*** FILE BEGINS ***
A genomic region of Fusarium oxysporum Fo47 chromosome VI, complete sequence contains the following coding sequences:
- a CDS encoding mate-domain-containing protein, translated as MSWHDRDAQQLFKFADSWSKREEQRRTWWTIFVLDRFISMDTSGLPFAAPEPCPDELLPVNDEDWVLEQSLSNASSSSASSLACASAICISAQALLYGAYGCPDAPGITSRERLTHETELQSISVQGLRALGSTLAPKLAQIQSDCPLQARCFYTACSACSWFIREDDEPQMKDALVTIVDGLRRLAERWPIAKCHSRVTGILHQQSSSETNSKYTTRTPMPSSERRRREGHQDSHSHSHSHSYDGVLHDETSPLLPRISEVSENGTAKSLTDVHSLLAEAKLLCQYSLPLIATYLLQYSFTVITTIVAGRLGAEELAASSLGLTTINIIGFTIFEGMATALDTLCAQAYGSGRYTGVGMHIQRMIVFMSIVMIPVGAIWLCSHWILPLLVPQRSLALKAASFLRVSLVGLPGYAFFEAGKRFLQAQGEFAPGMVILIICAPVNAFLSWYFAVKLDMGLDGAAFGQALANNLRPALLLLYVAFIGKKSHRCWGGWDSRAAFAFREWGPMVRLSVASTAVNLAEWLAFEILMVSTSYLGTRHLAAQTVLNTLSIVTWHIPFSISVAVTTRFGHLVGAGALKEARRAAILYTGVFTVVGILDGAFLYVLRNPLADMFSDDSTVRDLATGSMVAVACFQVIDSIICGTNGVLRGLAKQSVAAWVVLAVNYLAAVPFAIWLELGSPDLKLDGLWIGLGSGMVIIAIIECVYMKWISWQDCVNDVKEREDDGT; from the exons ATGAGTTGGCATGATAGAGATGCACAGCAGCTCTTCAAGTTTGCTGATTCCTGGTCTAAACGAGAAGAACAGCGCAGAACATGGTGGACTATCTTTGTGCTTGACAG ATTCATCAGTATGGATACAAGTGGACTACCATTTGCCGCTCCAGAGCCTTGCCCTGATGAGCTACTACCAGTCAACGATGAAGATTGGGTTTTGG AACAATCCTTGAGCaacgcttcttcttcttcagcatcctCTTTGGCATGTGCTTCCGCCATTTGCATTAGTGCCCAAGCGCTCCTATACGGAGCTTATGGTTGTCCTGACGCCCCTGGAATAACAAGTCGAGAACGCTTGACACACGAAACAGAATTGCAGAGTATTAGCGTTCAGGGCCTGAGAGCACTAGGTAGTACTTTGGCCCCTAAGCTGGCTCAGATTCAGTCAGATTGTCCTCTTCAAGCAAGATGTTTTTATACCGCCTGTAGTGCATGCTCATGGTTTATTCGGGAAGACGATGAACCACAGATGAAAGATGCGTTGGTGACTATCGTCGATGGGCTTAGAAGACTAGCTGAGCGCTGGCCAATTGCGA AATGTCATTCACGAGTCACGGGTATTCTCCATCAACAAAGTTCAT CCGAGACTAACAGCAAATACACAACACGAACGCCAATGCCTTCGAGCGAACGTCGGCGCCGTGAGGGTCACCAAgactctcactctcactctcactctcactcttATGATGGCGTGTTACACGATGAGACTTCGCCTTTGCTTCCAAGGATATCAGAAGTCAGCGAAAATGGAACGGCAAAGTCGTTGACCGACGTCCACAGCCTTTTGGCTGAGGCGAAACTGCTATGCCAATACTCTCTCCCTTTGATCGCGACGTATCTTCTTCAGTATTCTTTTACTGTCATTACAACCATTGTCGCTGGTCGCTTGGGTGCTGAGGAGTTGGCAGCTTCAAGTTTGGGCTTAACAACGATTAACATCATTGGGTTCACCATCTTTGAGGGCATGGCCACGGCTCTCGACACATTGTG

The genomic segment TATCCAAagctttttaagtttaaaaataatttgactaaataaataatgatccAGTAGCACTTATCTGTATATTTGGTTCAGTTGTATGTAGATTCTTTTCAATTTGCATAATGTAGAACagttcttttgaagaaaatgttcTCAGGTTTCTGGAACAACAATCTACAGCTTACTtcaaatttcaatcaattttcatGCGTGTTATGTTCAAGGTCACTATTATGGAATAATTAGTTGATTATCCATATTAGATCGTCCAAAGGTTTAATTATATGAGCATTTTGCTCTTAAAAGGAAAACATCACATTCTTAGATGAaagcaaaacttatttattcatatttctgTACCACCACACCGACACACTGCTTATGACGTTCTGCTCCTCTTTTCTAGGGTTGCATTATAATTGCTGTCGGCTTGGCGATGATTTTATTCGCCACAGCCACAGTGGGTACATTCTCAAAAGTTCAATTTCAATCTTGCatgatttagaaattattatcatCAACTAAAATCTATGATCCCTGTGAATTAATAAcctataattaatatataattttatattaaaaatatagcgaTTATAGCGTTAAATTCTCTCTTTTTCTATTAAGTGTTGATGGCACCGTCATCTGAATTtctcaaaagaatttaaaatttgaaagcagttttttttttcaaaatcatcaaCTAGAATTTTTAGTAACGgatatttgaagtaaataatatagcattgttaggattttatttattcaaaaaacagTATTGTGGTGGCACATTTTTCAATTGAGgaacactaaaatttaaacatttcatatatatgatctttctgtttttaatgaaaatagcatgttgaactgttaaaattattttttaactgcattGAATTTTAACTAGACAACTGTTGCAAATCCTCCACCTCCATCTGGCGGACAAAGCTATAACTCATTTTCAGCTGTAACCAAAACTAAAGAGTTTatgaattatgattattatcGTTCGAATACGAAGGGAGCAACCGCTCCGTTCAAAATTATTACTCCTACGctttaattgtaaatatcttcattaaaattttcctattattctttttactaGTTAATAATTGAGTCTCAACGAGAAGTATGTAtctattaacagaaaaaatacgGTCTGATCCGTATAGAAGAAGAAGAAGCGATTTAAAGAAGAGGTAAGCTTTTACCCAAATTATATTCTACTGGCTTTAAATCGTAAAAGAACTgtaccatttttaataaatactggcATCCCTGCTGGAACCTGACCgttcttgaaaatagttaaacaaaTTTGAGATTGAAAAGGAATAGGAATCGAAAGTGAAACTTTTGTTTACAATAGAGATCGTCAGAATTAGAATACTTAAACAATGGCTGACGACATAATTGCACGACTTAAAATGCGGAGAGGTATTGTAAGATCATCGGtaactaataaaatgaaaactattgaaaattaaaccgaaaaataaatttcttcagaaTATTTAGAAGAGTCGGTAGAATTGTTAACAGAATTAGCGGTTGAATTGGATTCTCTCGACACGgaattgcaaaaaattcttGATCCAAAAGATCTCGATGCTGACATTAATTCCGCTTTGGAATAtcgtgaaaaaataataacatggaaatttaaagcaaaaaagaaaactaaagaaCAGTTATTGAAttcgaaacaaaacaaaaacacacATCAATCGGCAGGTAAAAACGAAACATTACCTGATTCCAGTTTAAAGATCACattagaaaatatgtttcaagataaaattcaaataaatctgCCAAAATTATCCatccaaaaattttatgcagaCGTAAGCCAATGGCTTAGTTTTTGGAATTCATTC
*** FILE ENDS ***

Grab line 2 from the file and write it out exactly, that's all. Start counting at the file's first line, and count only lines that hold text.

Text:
- a CDS encoding mate-domain-containing protein, translated as MSWHDRDAQQLFKFADSWSKREEQRRTWWTIFVLDRFISMDTSGLPFAAPEPCPDELLPVNDEDWVLEQSLSNASSSSASSLACASAICISAQALLYGAYGCPDAPGITSRERLTHETELQSISVQGLRALGSTLAPKLAQIQSDCPLQARCFYTACSACSWFIREDDEPQMKDALVTIVDGLRRLAERWPIAKCHSRVTGILHQQSSSETNSKYTTRTPMPSSERRRREGHQDSHSHSHSHSYDGVLHDETSPLLPRISEVSENGTAKSLTDVHSLLAEAKLLCQYSLPLIATYLLQYSFTVITTIVAGRLGAEELAASSLGLTTINIIGFTIFEGMATALDTLCAQAYGSGRYTGVGMHIQRMIVFMSIVMIPVGAIWLCSHWILPLLVPQRSLALKAASFLRVSLVGLPGYAFFEAGKRFLQAQGEFAPGMVILIICAPVNAFLSWYFAVKLDMGLDGAAFGQALANNLRPALLLLYVAFIGKKSHRCWGGWDSRAAFAFREWGPMVRLSVASTAVNLAEWLAFEILMVSTSYLGTRHLAAQTVLNTLSIVTWHIPFSISVAVTTRFGHLVGAGALKEARRAAILYTGVFTVVGILDGAFLYVLRNPLADMFSDDSTVRDLATGSMVAVACFQVIDSIICGTNGVLRGLAKQSVAAWVVLAVNYLAAVPFAIWLELGSPDLKLDGLWIGLGSGMVIIAIIECVYMKWISWQDCVNDVKEREDDGT; from the exons ATGAGTTGGCATGATAGAGATGCACAGCAGCTCTTCAAGTTTGCTGATTCCTGGTCTAAACGAGAAGAACAGCGCAGAACATGGTGGACTATCTTTGTGCTTGACAG ATTCATCAGTATGGATACAAGTGGACTACCATTTGCCGCTCCAGAGCCTTGCCCTGATGAGCTACTACCAGTCAACGATGAAGATTGGGTTTTGG AACAATCCTTGAGCaacgcttcttcttcttcagcatcctCTTTGGCATGTGCTTCCGCCATTTGCATTAGTGCCCAAGCGCTCCTATACGGAGCTTATGGTTGTCCTGACGCCCCTGGAATAACAAGTCGAGAACGCTTGACACACGAAACAGAATTGCAGAGTATTAGCGTTCAGGGCCTGAGAGCACTAGGTAGTACTTTGGCCCCTAAGCTGGCTCAGATTCAGTCAGATTGTCCTCTTCAAGCAAGATGTTTTTATACCGCCTGTAGTGCATGCTCATGGTTTATTCGGGAAGACGATGAACCACAGATGAAAGATGCGTTGGTGACTATCGTCGATGGGCTTAGAAGACTAGCTGAGCGCTGGCCAATTGCGA AATGTCATTCACGAGTCACGGGTATTCTCCATCAACAAAGTTCAT CCGAGACTAACAGCAAATACACAACACGAACGCCAATGCCTTCGAGCGAACGTCGGCGCCGTGAGGGTCACCAAgactctcactctcactctcactctcactcttATGATGGCGTGTTACACGATGAGACTTCGCCTTTGCTTCCAAGGATATCAGAAGTCAGCGAAAATGGAACGGCAAAGTCGTTGACCGACGTCCACAGCCTTTTGGCTGAGGCGAAACTGCTATGCCAATACTCTCTCCCTTTGATCGCGACGTATCTTCTTCAGTATTCTTTTACTGTCATTACAACCATTGTCGCTGGTCGCTTGGGTGCTGAGGAGTTGGCAGCTTCAAGTTTGGGCTTAACAACGATTAACATCATTGGGTTCACCATCTTTGAGGGCATGGCCACGGCTCTCGACACATTGTG